There is an awful lot written
about boat propellers.
Unfortunately, they usually only
focus on boats with tens, or even hundreds of horsepower.
focus on planing boats. Boats that rise up out of the water and
skim across the surface.
But browsing boat owner forums
on the subject of propellers, the repeated comment is:-
far as efficiency goes, always swing the biggest, lowest RPM prop
These are the two
fundamental facts that override all else for our Stirling
First. The diameter of the propeller should be
as large as possible.
i.e. as large
as can be fitted under the boat without striking the
Second. It should also be rotated slowly.
reasons – large,
slow propellers are the most efficient.
not waste the precious Stirling wattage on an inefficient, small
outboard motor propeller.
They are designed for far higher
revs and are just plain inefficient.
propellers are more efficient than three blades.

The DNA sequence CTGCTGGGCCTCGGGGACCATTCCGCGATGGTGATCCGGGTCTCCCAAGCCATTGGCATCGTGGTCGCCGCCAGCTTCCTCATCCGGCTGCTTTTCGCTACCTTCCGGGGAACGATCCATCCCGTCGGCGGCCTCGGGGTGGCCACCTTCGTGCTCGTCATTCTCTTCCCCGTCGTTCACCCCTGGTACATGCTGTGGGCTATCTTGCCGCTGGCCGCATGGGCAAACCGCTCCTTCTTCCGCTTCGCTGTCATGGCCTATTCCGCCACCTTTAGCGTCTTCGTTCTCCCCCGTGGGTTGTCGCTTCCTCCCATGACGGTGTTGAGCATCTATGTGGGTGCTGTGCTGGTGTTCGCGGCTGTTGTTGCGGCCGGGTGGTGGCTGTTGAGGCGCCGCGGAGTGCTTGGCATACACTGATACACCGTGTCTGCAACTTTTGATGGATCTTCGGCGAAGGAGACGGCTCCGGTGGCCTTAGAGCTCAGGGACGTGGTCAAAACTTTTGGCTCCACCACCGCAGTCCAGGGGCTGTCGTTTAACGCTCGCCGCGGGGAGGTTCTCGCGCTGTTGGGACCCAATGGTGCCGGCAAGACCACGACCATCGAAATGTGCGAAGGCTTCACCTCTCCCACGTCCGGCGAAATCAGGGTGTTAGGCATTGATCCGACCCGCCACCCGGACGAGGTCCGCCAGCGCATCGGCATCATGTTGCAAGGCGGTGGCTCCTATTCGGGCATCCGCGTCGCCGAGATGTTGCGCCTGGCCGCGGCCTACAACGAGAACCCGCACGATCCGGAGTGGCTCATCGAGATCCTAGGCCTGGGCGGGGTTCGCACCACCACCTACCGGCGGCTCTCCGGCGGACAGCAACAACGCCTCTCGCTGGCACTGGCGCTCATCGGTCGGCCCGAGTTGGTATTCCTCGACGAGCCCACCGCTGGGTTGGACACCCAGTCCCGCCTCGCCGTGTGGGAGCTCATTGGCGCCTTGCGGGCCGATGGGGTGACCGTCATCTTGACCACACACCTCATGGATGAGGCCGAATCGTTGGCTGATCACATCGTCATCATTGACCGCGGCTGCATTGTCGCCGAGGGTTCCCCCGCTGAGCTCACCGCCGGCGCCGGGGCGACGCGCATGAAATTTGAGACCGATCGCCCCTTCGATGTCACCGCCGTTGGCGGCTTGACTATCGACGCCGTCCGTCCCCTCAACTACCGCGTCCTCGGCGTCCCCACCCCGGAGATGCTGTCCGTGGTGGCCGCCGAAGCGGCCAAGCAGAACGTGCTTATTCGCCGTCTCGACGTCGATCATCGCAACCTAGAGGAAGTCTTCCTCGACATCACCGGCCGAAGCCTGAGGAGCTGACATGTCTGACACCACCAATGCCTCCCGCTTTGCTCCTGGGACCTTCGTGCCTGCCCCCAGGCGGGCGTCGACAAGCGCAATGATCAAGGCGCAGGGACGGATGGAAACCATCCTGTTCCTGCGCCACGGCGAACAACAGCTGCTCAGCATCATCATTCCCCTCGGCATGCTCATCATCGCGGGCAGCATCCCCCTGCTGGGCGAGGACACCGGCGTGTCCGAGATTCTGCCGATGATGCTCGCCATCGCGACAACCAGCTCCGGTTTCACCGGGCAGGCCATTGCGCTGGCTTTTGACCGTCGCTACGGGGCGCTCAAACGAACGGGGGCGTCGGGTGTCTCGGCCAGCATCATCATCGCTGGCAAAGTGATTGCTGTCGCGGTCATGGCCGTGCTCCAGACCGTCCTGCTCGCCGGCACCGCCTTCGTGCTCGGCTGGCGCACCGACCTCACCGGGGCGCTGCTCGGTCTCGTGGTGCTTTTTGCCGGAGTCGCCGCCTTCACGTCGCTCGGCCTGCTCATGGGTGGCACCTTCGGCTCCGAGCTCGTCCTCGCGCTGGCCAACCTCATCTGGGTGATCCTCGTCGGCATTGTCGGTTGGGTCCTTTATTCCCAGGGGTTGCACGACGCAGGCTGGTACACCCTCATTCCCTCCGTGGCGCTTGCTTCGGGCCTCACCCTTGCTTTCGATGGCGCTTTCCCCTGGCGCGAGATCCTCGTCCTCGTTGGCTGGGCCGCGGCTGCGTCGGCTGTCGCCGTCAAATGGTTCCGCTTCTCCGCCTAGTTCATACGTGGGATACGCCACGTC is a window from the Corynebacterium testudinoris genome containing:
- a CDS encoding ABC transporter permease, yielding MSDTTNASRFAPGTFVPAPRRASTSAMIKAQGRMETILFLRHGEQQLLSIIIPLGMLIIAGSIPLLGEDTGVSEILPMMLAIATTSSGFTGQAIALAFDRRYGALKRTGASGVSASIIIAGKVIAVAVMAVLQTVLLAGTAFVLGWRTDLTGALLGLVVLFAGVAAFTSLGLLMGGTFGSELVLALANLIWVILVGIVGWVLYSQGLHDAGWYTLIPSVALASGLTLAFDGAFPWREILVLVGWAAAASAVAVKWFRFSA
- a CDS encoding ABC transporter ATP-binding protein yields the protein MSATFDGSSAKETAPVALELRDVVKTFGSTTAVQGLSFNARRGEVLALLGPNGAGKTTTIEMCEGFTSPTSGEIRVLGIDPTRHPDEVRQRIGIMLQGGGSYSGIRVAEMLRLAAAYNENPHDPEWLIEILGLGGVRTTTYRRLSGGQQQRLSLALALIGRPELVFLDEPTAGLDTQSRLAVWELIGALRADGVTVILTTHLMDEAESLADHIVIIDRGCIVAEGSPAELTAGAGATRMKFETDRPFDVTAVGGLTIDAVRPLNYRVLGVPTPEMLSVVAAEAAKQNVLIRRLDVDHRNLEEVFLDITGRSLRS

are more efficient than four blades. Etc.
But the most
important need is for a large, slowly rotating
Propellers can be quite expensive - £400
for a particular diameter and
– at a boat jumble sale - £50 or less.
the biggest diameter propeller you can fit.
Then you can set
about the gearing between the engine shaft and the propeller
pitch measures how far the propeller will move through the water
our small boats a 12 inch diameter is probably as large as can be
Again efficiency is “the king”.
Propellers that have a similar pitch to diameter have a
But, try 14” pitch, 12”
diameter rather than a higher revving 10” pitch for 12”